Frequently Asked Questions
What is genetic testing?
Genetic testing is a way to look for mutations or changes in your DNA (the genetic material you inherit from your parents). It is most often done with a typical blood draw. One or two tubes of blood are drawn and sent to an outside laboratory for analysis. In some cases genetic testing can be done using a saliva sample. You do not need to fast or do any kind of preparation before a blood draw for genetic testing.
How expensive is genetic testing? Will it be covered by my insurance?
Most insurance companies cover the cost of testing when medically indicated. The cost of genetic testing varies, but is currently about $250. The laboratories that perform genetic testing will contact your insurance company to determine if you have an out-of-pocket cost for genetic testing upon receiving a blood sample. If your out-of-pocket expense exceeds a minimum amount (generally between $0 - $100), they will call you before processing your test. At this time, you would have the option to decline testing, if you were not comfortable with the out of pocket expense. If you prefer to know about any out-of-pocket costs for genetic testing before testing, the genetic counselor can discuss additional options at your appointment.
How long does it take to get test genetic results back?
Genetic test results typically take 2-4 weeks to come back. Some disease specific tests can be ordered for patients making immediate medical decisions, so we get results back sooner, typically 5-12 calendar days.
Will I be discriminated against because I had genetic testing?
Genetic discrimination is a concern for some patients when considering genetic testing. Federal and state laws prevent genetic discrimination based on genetic test results. The Genetic Information Non-Discrimination Act (GINA) provides protection from genetic discrimination on a national level. GINA prohibits discrimination by health insurance companies and employers based on “genetic information.” In this case, “genetic information” is defined as: your genetic test results; your relatives’ genetic test results (up to and including fourth degree relatives); and/or information about family history of any disease or disorder.
These laws, however, do not protect individuals from genetic discrimination in life, long-term disability, or long-term care insurance policies. Some individuals consider making changes to their insurance policies before pursuing genetic counseling and testing. This is more often a concern for individuals who have never been diagnosed with cancer. To our knowledge, insurance discrimination based on genetic testing is rare. However, we encourage you to consider these risks prior to proceeding with genetic counseling and testing. Find more information about GINA.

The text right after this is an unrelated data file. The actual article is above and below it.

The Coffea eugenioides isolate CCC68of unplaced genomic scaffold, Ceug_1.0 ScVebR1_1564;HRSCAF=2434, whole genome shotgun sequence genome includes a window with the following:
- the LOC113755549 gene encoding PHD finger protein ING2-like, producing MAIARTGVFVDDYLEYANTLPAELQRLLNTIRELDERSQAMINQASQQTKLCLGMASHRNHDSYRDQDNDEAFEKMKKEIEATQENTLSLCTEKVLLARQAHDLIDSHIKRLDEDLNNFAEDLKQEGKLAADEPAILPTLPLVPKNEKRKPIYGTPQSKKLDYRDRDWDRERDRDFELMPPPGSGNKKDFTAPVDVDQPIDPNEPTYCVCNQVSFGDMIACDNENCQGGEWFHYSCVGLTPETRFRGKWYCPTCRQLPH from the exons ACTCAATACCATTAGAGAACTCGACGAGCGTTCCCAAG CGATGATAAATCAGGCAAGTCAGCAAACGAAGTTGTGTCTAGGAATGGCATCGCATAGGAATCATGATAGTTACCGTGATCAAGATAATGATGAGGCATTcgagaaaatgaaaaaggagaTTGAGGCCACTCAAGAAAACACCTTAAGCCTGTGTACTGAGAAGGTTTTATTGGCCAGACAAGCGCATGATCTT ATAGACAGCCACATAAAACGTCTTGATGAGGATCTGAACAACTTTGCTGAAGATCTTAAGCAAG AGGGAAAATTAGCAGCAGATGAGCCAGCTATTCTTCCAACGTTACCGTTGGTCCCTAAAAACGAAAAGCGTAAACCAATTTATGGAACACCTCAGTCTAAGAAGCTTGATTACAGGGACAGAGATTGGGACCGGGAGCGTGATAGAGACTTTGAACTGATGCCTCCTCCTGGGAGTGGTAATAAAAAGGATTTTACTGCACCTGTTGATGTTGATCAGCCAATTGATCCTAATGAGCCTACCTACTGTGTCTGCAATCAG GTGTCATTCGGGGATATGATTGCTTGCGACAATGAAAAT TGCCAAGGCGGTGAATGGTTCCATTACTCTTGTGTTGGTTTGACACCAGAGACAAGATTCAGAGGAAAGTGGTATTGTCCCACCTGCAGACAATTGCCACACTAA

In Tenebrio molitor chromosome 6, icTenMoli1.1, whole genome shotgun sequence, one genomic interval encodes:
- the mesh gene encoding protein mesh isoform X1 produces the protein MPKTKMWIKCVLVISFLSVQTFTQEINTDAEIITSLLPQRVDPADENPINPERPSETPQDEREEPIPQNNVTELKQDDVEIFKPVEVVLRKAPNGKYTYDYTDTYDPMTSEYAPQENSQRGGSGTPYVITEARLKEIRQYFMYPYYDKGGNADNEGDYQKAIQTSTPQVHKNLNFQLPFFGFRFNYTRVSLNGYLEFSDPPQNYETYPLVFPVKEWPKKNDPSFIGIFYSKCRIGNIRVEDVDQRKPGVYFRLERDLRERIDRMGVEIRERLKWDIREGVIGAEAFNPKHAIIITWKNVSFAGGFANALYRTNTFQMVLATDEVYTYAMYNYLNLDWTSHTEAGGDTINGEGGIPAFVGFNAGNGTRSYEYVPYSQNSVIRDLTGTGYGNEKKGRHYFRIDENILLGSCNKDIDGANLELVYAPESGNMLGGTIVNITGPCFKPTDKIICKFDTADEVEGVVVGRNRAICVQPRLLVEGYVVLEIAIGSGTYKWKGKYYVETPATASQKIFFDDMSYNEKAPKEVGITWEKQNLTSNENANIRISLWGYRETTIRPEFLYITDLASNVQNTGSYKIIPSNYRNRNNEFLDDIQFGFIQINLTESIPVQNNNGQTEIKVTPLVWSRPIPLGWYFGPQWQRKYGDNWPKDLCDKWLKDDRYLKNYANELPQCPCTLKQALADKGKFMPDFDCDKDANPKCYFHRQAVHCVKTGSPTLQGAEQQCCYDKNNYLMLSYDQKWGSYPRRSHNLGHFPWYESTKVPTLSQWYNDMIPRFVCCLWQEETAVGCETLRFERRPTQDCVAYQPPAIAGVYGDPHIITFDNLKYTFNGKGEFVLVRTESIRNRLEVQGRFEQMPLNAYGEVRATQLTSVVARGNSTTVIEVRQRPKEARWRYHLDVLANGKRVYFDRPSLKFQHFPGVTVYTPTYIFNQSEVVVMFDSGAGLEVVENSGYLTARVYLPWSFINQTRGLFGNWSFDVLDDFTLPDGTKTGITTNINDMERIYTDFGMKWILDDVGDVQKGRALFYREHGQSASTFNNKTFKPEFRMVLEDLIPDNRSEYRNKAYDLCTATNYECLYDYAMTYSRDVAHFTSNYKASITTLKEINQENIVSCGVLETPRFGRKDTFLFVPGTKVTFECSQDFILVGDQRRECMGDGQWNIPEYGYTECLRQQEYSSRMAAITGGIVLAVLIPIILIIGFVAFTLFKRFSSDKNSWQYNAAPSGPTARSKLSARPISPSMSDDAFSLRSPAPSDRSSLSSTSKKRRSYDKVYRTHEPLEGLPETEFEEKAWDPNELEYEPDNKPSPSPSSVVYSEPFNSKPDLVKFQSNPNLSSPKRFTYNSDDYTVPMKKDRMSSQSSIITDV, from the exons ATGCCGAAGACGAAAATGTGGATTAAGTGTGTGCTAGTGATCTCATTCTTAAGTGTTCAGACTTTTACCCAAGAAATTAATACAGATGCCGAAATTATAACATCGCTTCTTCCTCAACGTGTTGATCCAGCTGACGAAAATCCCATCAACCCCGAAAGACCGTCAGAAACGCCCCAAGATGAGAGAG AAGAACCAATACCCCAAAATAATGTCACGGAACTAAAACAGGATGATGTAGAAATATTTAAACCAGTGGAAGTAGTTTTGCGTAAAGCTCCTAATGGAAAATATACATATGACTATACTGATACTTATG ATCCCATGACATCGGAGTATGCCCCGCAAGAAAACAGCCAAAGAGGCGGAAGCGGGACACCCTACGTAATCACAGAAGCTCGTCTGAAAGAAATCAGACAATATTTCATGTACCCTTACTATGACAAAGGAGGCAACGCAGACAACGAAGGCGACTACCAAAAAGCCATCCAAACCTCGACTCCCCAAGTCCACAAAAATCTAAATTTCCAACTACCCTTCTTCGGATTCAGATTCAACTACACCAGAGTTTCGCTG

Am I the best person in my family to have genetic testing?
Genetic test results provide the most information to a family when the first person to have genetic testing is an individual who has been affected with cancer. If a family meets criteria to consider genetic testing, but the family members who have had cancer are unable or unwilling to be tested, we then consider testing unaffected individuals.
Will I meet with a doctor during my appointment?
Your first appointment will typically be with a genetic counselor. A genetic counselor is a health professional with graduate training in medical genetics and counseling skills. Genetic counselors are able to identify and interpret risks of inherited disease, recommend appropriate genetic testing and discuss how genetic testing affects individuals and families. You may be scheduled for a follow-up visit with a physician to discuss medical management recommendations based on your family history and/or genetic test results.
Some patients may have genetic testing ordered through their oncologist. If this is the case for you, please find supplemental information about genetic testing.
What if I have already had genetic testing? Do I need to have it again?
Our knowledge about hereditary cancer changes over time, as do the genetic testing technologies. If you have already had genetic testing we encourage you to talk to your doctor to see if updated genetic testing may be appropriate. For example, an update to the BRCA1/2 test for hereditary breast cancer was added in 2006. If you had BRCA testing prior to 2006, you may be eligible for updated testing. Even those who had testing after 2006 may be eligible for updated BRCA1/2 testing as not all insurance companies covered this testing when it first became available. Additionally, we now offer testing for more genes than we were able to even a few years ago. You may be eligible for updated cancer gene panel testing. If you have any questions about whether you might qualify for updated testing please call us at 617-667-1905.
What if I just want genetic testing and not genetic counseling?
We believe that it is important to meet with a genetic counselor prior to undergoing genetic testing. A genetic counselor can make sure you are being offered appropriate testing options based on your personal and/or family history of cancer and allow you the opportunity to ask questions about the genetic testing process.
What if I just want genetic counseling and not genetic testing?
Genetic testing is always optional. You are welcome to come for a consultation with a genetic counselor to gather more information, even if you choose not to pursue genetic testing.